Insurance By Coverage
Workers Compensation Ghost Policy
How Does a Workers Comp Ghost Policy Work?
So let’s first think about how workers compensation insurance is billed. Workers compensation is billed by classes of employees and the type of work they do on a percentage basis of payroll.
For example, a painter might have a 15% rate of payroll. This means for every $100 you pay them as your employee (Workers Compensation is meant to cover your employees) you pay $15 in premium. Now if that same painter you pay $100 to is not an employee, but a 1099 subcontractor, and provides you with workers compensation insurance naming your business as additional insured, you would have to pay 0. No problem.
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No Employees? You Still Need Workers Comp Insurance!
I have been told that I need Workers’ Compensation Insurance for a project I am bidding on or have won, but I don’t have any employees. Is this true?
A Workers Compensation “Ghost policy” or Workers Compensation “If Any” policy are the same thing. Both refer to a workers’ compensation insurance policy where there is no employees and the owner is excluded. It sounds bad to pay for an insurance policy that only covers the owner and the owner is excluded. The logical question would be “What am I paying for then?”
The answer to this question is that you are paying for any sub-contractors throughout your policy period that do not provide you with proof of insurance “certificate of insurance” naming you as additional insured.
5 Best Reasons To Get Workers Compensation Ghost Policy
Protect Your Reputation
Insurance protects against employees misrepresenting your company.
Plan For The Future
Insurance protects against unforeseen risks.
Vital protection in a litigious society.
Prevent Financial Ruin
Insurance helps your business survive a disaster.
Get Peace of Mind
Insurance that protects the little guy.
An Example Of Workers Comp Insurance
Now you know if they are your employee and you take out taxes, you will have to pay 15 dollars for every 100 dollars of payroll. If you pay your painter as a sub-contractor and they have their own workers compensation insurance, you would have to pay zero.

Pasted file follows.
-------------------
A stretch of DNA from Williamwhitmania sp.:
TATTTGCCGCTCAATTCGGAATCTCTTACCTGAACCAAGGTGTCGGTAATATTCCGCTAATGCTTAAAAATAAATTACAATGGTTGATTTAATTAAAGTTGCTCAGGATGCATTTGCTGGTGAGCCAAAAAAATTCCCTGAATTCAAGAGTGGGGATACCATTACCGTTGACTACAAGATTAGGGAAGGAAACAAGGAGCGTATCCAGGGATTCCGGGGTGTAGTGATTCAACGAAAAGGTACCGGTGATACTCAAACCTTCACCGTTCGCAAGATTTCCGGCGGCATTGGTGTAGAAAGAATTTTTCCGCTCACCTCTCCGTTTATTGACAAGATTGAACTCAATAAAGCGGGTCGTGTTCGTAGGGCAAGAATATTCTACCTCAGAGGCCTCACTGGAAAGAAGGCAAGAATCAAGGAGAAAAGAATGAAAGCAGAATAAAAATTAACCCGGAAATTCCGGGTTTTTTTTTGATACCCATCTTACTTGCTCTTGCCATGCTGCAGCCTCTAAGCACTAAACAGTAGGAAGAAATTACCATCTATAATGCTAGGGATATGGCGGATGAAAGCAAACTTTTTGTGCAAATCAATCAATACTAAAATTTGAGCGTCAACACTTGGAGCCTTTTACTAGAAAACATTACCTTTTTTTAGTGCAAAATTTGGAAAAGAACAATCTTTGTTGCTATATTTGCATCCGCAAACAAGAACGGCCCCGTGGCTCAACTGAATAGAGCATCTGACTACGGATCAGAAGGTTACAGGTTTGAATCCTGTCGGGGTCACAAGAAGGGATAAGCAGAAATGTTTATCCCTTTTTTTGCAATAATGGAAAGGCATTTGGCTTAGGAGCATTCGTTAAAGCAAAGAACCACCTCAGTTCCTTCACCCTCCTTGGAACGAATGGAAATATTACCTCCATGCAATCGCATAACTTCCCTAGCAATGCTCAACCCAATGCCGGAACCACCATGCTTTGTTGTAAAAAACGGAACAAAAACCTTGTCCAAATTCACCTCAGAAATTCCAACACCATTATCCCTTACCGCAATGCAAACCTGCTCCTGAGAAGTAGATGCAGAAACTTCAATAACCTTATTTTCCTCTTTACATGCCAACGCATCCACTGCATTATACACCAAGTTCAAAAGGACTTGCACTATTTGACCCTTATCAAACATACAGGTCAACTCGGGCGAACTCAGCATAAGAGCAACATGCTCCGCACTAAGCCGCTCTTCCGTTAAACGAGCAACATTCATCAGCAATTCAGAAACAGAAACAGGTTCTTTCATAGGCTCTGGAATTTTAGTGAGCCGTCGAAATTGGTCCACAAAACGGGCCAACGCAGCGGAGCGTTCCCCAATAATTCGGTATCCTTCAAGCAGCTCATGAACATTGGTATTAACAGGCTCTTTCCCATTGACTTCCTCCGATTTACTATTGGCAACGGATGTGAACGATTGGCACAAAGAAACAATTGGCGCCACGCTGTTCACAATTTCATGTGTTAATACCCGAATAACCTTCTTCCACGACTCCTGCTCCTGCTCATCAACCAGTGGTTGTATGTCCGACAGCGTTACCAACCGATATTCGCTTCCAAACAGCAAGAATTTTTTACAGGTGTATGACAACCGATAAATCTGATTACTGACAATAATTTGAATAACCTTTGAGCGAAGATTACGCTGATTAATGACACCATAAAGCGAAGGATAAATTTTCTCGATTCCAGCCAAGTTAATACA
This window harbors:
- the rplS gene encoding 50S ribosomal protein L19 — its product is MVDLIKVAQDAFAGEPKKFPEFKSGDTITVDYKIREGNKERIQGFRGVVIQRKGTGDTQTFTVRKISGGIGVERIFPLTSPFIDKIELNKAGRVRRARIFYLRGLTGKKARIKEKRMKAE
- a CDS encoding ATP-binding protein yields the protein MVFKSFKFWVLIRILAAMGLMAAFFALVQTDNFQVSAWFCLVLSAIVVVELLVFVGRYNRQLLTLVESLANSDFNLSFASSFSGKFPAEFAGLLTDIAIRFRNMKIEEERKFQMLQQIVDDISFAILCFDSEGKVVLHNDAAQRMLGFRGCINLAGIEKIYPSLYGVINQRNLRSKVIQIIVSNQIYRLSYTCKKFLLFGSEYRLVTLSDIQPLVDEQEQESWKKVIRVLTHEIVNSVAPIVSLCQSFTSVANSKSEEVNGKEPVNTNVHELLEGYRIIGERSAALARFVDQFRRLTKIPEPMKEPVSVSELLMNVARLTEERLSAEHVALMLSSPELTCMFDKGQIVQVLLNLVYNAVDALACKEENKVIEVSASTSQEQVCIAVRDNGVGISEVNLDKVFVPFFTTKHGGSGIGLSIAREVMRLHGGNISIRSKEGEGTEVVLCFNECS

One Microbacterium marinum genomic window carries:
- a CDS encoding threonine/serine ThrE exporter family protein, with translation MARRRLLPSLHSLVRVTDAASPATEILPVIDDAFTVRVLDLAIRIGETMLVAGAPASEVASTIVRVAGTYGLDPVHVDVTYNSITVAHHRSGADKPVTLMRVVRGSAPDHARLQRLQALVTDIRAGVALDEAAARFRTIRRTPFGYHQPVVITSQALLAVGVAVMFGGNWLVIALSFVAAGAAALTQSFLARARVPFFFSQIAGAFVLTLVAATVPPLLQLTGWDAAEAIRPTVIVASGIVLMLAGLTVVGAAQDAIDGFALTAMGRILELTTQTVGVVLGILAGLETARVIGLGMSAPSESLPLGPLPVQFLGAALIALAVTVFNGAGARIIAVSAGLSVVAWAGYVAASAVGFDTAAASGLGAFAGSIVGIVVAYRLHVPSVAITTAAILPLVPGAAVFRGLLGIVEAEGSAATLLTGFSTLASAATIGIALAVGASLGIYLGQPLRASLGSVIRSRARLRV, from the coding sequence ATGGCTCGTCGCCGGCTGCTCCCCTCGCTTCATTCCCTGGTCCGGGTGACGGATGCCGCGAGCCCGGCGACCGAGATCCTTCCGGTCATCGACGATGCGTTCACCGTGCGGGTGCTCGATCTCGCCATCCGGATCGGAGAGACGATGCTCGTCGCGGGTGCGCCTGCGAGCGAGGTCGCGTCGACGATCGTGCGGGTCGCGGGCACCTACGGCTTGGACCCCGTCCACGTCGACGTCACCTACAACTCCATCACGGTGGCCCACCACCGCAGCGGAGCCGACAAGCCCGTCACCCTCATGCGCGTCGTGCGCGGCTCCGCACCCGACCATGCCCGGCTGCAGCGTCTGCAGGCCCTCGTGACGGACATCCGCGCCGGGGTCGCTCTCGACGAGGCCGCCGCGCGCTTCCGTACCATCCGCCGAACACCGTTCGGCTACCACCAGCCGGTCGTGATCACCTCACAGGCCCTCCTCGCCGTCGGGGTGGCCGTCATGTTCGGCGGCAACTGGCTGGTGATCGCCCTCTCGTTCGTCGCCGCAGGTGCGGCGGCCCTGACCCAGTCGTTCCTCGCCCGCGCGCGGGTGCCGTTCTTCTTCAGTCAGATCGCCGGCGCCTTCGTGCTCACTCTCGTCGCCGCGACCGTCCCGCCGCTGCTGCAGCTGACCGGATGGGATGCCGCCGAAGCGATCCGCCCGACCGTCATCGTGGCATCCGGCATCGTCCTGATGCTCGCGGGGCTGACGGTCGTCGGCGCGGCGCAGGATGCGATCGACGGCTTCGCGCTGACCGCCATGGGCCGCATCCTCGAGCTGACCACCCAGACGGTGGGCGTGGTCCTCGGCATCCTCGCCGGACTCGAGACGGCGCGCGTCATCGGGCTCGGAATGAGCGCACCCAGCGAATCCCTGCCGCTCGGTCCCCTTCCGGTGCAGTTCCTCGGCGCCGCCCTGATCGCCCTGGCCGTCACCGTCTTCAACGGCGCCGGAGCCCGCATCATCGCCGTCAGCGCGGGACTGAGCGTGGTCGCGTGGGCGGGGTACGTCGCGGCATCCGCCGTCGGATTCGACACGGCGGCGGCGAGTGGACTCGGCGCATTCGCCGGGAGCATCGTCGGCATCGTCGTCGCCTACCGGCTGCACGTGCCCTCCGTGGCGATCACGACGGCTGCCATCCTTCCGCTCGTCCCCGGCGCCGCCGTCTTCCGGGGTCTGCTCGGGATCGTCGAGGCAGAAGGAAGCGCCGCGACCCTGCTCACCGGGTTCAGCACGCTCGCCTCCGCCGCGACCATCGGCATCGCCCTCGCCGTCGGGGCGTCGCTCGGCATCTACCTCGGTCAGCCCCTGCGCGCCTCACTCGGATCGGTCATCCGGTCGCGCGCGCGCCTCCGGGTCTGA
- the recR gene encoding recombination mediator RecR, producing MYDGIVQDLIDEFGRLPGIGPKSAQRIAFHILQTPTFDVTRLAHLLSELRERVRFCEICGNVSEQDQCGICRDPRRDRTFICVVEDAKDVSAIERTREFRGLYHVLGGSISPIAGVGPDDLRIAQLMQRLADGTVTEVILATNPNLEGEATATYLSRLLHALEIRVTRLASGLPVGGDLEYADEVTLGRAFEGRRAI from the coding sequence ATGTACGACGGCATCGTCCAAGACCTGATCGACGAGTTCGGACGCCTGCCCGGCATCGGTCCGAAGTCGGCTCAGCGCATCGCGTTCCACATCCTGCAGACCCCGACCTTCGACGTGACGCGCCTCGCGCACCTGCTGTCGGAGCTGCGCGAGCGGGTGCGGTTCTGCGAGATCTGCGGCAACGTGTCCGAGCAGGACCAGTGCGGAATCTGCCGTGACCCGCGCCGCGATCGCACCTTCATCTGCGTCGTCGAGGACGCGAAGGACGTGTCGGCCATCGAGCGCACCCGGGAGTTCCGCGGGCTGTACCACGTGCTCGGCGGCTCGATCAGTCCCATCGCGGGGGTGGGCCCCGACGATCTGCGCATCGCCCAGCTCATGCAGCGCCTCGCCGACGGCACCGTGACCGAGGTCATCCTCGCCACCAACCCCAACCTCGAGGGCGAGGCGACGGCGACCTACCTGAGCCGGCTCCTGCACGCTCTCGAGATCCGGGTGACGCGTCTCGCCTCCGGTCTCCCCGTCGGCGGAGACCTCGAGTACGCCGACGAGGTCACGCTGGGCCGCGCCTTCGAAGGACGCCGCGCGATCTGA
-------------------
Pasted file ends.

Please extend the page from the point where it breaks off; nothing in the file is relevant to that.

The problem arises when you have a 1099 employee that does not have workers compensation insurance. In this case, they fall under your policy and you have to pay for workers compensation as if they were an employee.
The reason for this is that if they were injured, your “if any” policy would cover them and pay for injury, lost wages, retraining etc. that is covered under workers compensation insurance.
The insurance company is on the risk for your sub-contractor getting hurt and on your audit, after your policy period ends, they will charge you for this risk. If you are not planning for this, it is a bad day. So let’s look at how insurance is billed and what this audit is about.
Projected vs Actual
Your application is simply a projection of your business for a year in regards to number of employees, payroll, payroll class, coverage and gross revenue. It does not reflect what your premiums will be in actuality. This is done every year about two months after the end of the policy period at audit which is required per your application. The premium you agree to at application really means nothing until it is audited.
At audit, if your payroll is less than what was projected you would get money back. If your payroll is more than what is projected you will have to pay more. Most people understand this and agree with this. The major problems I have run into in audits is lack of certificates of insurance naming you as additional insured. Simple as that.
Uninsured Subcontractor = Employee
That said, if you hired our painter and paid him 30,000 and he did not have insurance, you would owe 15% of that being 4500 dollars and the money is due within 30 days or your policy cancels. If you let this happen, you will be in a database of unpaid audits by your name and birthday and it will not be possible for you to obtain workers compensation from any company, for all insurance companies subscribe to this database.
This is the long and short of the if-any or ghost policy. Small Business Liability knows that this can be a difficult concept to get your head around. It is also difficult to work out what you should be paying for a workers compensation ghost policy. We are here to help.
What Does A Workers Compensation Ghost Policy Cost?
The cost of these policies typically runs about $1200 but does depend on what state you need it for. You will have to incur this cost and this cost is protecting your customers as much as you.
It’s important that you figure out the cost of your labor correctly and pass that cost on to your customer. In our painting scenario, it would be a good idea to add 20% on to your labor costs for insurance.
This coverage protects against claims of alleged or actual bodily injury or property damage to third parties (these include visitors, tenants, delivery persons, etc.). General liability coverage is important in protecting you from lawsuits.
Be militant about your certificates of insurance. If someone does not have insurance, you will have to charge them for it. Simple as that. If you do not, they will rarely come forward with money when you are audited.
Set the money aside for the additional audit. If you plan for it, you can pass this cost onto your customers.
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